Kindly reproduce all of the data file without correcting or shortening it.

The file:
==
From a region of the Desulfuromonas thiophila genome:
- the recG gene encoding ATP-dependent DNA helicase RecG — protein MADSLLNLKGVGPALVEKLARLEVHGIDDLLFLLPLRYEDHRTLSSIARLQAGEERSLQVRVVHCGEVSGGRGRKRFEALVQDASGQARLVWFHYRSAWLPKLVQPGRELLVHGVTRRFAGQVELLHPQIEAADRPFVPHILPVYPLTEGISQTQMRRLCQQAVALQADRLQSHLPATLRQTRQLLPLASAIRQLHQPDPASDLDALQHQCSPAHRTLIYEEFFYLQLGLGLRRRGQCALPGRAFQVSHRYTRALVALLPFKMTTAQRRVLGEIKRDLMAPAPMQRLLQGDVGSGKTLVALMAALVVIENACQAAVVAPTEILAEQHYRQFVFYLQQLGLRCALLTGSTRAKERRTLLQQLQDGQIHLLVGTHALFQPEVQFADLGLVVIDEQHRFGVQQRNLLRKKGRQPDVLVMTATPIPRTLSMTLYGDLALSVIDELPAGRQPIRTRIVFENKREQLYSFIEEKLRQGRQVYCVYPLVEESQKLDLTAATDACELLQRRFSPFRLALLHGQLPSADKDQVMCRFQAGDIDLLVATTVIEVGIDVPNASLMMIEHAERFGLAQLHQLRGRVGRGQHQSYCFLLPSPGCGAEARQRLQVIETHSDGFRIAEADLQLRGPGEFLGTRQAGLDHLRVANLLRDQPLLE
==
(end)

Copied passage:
From a region of the Desulfuromonas thiophila genome:
- the recG gene encoding ATP-dependent DNA helicase RecG — protein MADSLLNLKGVGPALVEKLARLEVHGIDDLLFLLPLRYEDHRTLSSIARLQAGEERSLQVRVVHCGEVSGGRGRKRFEALVQDASGQARLVWFHYRSAWLPKLVQPGRELLVHGVTRRFAGQVELLHPQIEAADRPFVPHILPVYPLTEGISQTQMRRLCQQAVALQADRLQSHLPATLRQTRQLLPLASAIRQLHQPDPASDLDALQHQCSPAHRTLIYEEFFYLQLGLGLRRRGQCALPGRAFQVSHRYTRALVALLPFKMTTAQRRVLGEIKRDLMAPAPMQRLLQGDVGSGKTLVALMAALVVIENACQAAVVAPTEILAEQHYRQFVFYLQQLGLRCALLTGSTRAKERRTLLQQLQDGQIHLLVGTHALFQPEVQFADLGLVVIDEQHRFGVQQRNLLRKKGRQPDVLVMTATPIPRTLSMTLYGDLALSVIDELPAGRQPIRTRIVFENKREQLYSFIEEKLRQGRQVYCVYPLVEESQKLDLTAATDACELLQRRFSPFRLALLHGQLPSADKDQVMCRFQAGDIDLLVATTVIEVGIDVPNASLMMIEHAERFGLAQLHQLRGRVGRGQHQSYCFLLPSPGCGAEARQRLQVIETHSDGFRIAEADLQLRGPGEFLGTRQAGLDHLRVANLLRDQPLLE